Tent fumigationBy Janet Miller

Now there’s something I had never seen in my hometown of  Chicago…

A tented house, being prepared for fumigation.  It is quite the necessary and lucrative business here in the islands.

When I first built my house here in Kaua’i, I was naive enough to think the process would be comparable to building my house in Chicago.  I had this crazy notion that it would take 20 years of poor house hygiene for a home to get to the point where it needs to be fumigated.  I consider myself an excellent housekeeper, but here it is, only six years in my newly constructed house and I’m looking around at pest extermination companies.

I’ve already spent a small fortune on termite sprays, ant traps, roach bombs and assorted bug eradication devices, but I see now that I need professional help.  And so does my house.

I tried to compare how much money I have already spent in my unsuccessful attempts to handle this embarrassing situation myself, to the approximate cost of $3000.00 that I would pay the professionals, and I’ve come to the conclusion that I will have to bite the bullet and get the job done right.

The worst of the offenders is the termites.  Who’da thunk I would ever have to do research about these nasty little monsters.  I found that the “dry wood” termites that ate the entire wood trim around a corner closet, are the least of my worries.  It is the aggressive and destructive Formosan subterranean termites that can take down my entire house if allowed to multiply.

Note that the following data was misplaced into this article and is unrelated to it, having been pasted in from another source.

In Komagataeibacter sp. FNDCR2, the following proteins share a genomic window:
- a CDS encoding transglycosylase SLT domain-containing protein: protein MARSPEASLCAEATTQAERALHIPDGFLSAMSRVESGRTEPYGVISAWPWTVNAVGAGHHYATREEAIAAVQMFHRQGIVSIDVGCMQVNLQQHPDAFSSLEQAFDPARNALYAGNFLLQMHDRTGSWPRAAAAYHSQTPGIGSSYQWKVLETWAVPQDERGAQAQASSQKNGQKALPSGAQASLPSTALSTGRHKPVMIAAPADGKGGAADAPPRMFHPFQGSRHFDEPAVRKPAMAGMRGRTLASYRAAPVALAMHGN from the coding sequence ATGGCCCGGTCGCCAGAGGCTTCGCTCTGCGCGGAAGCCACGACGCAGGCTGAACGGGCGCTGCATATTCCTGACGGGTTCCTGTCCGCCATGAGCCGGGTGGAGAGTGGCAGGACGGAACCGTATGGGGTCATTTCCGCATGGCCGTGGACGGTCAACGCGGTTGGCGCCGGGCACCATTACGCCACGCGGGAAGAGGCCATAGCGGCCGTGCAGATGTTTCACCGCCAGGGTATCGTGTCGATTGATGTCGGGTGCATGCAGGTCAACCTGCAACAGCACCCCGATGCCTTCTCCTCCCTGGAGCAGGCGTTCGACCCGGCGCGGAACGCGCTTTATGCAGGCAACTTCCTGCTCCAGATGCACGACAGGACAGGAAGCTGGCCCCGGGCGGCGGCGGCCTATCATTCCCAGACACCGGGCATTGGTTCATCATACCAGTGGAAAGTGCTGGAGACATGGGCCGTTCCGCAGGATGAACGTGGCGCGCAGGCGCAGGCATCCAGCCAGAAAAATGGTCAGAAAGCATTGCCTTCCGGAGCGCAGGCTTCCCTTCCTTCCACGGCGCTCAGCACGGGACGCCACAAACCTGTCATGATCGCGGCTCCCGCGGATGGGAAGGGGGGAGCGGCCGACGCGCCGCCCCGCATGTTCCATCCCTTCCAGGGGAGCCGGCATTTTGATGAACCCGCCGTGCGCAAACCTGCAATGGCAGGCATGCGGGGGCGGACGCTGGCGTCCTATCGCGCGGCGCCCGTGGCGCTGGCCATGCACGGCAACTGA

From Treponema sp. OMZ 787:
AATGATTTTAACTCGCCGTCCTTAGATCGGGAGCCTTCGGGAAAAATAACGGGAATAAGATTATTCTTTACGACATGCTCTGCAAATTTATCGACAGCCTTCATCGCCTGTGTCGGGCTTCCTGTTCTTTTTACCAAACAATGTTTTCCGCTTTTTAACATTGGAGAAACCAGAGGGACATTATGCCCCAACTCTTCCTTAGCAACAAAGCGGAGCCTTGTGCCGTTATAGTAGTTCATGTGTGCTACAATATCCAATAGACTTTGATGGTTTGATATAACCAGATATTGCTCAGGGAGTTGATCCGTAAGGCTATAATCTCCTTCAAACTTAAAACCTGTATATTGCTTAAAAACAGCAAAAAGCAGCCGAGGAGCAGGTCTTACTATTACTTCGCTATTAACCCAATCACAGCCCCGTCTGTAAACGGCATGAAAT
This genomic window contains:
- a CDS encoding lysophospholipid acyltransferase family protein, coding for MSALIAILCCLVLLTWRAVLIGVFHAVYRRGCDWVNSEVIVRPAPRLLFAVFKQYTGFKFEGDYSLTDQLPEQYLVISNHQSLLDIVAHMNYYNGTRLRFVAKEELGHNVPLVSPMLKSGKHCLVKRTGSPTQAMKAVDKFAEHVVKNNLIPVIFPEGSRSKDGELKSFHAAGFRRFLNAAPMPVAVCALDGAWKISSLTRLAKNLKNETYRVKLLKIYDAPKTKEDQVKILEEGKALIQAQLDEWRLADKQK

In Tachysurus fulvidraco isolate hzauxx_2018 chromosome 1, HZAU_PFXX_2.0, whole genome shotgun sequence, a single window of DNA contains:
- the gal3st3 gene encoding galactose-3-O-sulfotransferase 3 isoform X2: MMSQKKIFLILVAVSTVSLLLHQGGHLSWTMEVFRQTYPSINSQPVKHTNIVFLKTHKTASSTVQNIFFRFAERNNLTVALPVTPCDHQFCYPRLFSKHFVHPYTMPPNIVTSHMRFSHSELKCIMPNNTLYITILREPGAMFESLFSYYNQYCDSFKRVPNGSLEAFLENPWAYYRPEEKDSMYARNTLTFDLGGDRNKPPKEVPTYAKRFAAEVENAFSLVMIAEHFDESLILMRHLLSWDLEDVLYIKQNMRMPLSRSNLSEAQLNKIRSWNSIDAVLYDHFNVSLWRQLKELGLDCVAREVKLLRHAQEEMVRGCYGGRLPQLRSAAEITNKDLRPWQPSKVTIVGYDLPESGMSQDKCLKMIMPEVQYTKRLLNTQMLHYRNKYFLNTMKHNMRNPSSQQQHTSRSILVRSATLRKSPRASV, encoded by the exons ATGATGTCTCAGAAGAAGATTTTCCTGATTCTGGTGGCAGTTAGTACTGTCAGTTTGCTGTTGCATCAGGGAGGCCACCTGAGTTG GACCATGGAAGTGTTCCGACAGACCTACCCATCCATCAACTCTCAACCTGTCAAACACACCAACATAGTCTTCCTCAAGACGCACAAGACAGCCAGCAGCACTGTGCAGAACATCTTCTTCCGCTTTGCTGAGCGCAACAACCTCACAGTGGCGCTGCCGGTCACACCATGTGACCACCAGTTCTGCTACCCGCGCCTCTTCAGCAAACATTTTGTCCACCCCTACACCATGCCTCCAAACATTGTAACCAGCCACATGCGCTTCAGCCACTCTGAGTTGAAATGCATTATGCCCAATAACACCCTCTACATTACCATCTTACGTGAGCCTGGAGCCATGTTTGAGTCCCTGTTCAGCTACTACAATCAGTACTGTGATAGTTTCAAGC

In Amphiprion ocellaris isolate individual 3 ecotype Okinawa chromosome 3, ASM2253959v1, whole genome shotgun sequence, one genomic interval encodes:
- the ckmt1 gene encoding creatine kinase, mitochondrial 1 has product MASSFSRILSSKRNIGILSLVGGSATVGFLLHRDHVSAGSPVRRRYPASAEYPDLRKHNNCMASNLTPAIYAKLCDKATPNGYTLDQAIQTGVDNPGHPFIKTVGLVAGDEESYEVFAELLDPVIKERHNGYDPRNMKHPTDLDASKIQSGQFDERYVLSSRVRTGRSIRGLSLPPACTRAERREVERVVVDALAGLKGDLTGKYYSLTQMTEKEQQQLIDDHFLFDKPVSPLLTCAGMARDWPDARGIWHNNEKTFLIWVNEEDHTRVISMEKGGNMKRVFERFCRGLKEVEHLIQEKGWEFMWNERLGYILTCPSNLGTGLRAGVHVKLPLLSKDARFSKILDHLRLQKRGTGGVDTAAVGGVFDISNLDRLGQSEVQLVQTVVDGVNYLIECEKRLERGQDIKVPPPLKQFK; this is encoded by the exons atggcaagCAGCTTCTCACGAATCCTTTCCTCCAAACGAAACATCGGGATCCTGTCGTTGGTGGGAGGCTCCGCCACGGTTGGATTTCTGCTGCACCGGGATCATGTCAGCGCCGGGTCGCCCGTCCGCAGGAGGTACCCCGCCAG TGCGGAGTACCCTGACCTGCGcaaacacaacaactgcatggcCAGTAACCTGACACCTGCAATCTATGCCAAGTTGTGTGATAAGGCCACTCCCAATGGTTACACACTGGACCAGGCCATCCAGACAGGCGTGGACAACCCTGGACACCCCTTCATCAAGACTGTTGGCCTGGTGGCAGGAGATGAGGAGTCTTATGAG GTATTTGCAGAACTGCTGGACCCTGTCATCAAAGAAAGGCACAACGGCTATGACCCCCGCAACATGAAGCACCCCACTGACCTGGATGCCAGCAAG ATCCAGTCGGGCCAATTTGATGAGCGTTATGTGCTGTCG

So I watched the workers as they unrolled the brightly colored tarps that were to be used to gift wrap an infested house down the road from me; quite an undertaking in itself.  They get those sheets of canvas perfectly stretched and clamped together to form a giant airtight package.  Next, they laid these weights, appropriately called “sand snakes”, all along the edges of the tarps at the base of the house, which assured that the gas would stay in the house bubble long enough to kill everything that lives and breathes inside the walls.

As I understand it, I’m going to have to remove all the food, plants, pets and people out of my house after it is tented, before they set off the gas bombs.  The gas must be allowed to permeate the guts of the house for 24 to 48 hours.  Warning signs will be posted all around the structure to alert everyone in the neighborhood that I have a buggy house, er, I mean, that there is poison gas inside the tent.

After the prescribed bug murdering time, an exterminating expert will test the air inside my house to let me know when it is safe for me to move back in.

Every time I drove past that tented house I would get a nostalgic feeling.  It would take me back to my childhood, to the sweet memory of my family going to the big top tents of the circus.  Lions and tigers and bears,  oh my.

Sigh.  I know, this is one of the trade-offs of living in paradise.